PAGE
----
Earlier this week, I did my first hot yoga class (TLDR: I almost died), not by choice, but to zen myself out following the frustration of an unforeseen train malfunction delaying my commute home by two hours.

But before I could even call home or vent on Twitter, one party already knew the situation I was facing: Google.

The online platform's ability to track your location in real-time, and leverage these insights, is just one example of the capabilities to realise its "dominant" market power. And now, media mogul Rupert Murdoch has called for Australia's top competition regulator to break up the market dominance of Google it has because it's "a direct threat to democracy."

The News Corp chief executive's opinion is valid. In the submission to the Australian Competition and Consumer Commission (ACCC), the publisher states that "Google's position as 'gatekeeper' via Google Search and its market power in the 'ad tech stack' creates real and serious threats to the ability of publishers to generate sufficient returns in order to viably fund news and journalism."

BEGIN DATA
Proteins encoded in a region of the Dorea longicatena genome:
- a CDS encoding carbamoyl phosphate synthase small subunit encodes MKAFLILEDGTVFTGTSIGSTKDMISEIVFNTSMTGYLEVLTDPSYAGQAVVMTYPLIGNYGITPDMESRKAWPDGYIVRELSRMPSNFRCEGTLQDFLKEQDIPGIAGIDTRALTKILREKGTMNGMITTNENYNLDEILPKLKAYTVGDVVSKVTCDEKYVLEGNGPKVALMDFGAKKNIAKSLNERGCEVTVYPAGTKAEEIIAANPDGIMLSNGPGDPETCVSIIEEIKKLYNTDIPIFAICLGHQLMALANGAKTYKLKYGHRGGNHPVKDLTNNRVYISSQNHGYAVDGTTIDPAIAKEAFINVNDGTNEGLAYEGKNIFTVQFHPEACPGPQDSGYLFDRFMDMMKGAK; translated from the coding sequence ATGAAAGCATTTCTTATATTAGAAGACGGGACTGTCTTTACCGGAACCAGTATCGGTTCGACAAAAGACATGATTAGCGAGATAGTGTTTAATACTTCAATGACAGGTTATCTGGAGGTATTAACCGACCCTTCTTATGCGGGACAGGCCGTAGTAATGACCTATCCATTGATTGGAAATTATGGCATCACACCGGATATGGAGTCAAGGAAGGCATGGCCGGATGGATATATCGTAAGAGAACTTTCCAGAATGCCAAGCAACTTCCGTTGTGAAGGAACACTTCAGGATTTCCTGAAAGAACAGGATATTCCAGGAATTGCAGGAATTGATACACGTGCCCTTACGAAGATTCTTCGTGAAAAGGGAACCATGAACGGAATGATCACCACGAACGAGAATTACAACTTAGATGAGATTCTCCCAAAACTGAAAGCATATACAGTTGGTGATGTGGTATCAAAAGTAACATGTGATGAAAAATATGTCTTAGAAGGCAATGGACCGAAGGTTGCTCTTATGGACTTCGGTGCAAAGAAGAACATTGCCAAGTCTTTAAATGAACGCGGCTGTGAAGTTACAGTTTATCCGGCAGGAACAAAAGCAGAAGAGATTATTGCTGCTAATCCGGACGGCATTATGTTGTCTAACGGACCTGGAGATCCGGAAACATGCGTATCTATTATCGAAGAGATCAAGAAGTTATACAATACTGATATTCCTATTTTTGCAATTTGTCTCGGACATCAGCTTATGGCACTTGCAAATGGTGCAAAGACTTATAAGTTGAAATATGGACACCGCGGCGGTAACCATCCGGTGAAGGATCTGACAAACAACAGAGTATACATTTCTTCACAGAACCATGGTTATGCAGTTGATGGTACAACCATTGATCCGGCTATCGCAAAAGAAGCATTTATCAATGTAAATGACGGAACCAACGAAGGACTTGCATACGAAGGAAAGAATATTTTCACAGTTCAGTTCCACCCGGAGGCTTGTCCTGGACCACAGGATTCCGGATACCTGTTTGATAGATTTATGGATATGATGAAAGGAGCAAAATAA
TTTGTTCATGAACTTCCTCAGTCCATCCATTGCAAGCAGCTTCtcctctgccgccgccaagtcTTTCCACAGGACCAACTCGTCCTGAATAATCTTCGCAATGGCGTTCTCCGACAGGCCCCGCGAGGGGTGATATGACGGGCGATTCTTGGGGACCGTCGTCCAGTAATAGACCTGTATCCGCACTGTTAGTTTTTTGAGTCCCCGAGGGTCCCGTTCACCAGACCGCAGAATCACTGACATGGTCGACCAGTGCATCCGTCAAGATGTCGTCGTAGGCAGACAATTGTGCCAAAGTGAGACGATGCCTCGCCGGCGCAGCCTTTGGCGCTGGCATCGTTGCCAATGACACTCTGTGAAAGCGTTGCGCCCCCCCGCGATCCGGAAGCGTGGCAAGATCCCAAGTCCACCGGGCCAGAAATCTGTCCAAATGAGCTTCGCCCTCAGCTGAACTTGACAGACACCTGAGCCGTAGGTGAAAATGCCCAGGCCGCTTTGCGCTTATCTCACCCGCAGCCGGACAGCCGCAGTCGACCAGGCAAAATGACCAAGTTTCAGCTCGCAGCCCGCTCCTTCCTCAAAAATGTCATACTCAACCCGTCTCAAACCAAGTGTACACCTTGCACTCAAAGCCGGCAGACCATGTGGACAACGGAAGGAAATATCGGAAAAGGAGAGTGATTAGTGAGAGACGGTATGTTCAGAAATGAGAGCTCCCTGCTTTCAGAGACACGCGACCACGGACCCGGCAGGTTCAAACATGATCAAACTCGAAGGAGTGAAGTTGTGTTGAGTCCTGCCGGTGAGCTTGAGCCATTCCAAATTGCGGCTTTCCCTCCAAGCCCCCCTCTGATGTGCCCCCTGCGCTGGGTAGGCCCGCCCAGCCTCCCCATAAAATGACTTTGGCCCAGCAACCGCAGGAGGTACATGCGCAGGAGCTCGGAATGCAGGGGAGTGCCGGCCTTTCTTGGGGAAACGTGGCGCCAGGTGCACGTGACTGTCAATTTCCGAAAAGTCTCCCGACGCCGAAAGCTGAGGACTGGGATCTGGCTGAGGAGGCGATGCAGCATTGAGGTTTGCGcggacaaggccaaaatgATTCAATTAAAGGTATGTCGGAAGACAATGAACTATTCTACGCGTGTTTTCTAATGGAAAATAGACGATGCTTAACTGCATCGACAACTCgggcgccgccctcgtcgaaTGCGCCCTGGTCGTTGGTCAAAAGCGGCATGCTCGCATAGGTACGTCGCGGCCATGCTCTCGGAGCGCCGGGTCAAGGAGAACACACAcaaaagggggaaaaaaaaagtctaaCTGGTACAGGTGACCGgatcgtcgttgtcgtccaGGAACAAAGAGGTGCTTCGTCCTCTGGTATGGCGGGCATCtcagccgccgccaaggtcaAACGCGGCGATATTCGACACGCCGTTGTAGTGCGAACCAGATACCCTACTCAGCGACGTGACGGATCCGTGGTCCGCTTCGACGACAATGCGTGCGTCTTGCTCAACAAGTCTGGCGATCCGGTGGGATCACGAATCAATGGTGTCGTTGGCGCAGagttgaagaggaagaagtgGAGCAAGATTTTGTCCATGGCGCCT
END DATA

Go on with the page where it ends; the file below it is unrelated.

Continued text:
This is a bit rich coming from  Murdoch, who is arguably no stranger to the power that comes from having an overwhelming handle on any one market. The Guardian states "News Corp Australia dominates the country’s media sector, with 58% of daily newspaper circulation; a swathe of regional newspapers, the only national broadsheet, the Australian; the only pay TV network, Foxtel, which broadcasts the Murdoch-owned Sky News; and the most-viewed website, news.com.au."

But if Google is being accused of wielding too much power over news outlets and online advertisers, can the same somewhat be said for News Corp Australia's Down Under arm? 

They too have become an unavoidable trading partner. The media pool is small already, increasingly competitive day by day, and at the moment, dominated by a publisher definitely not exempt from abusing its position to the detriment of consumers.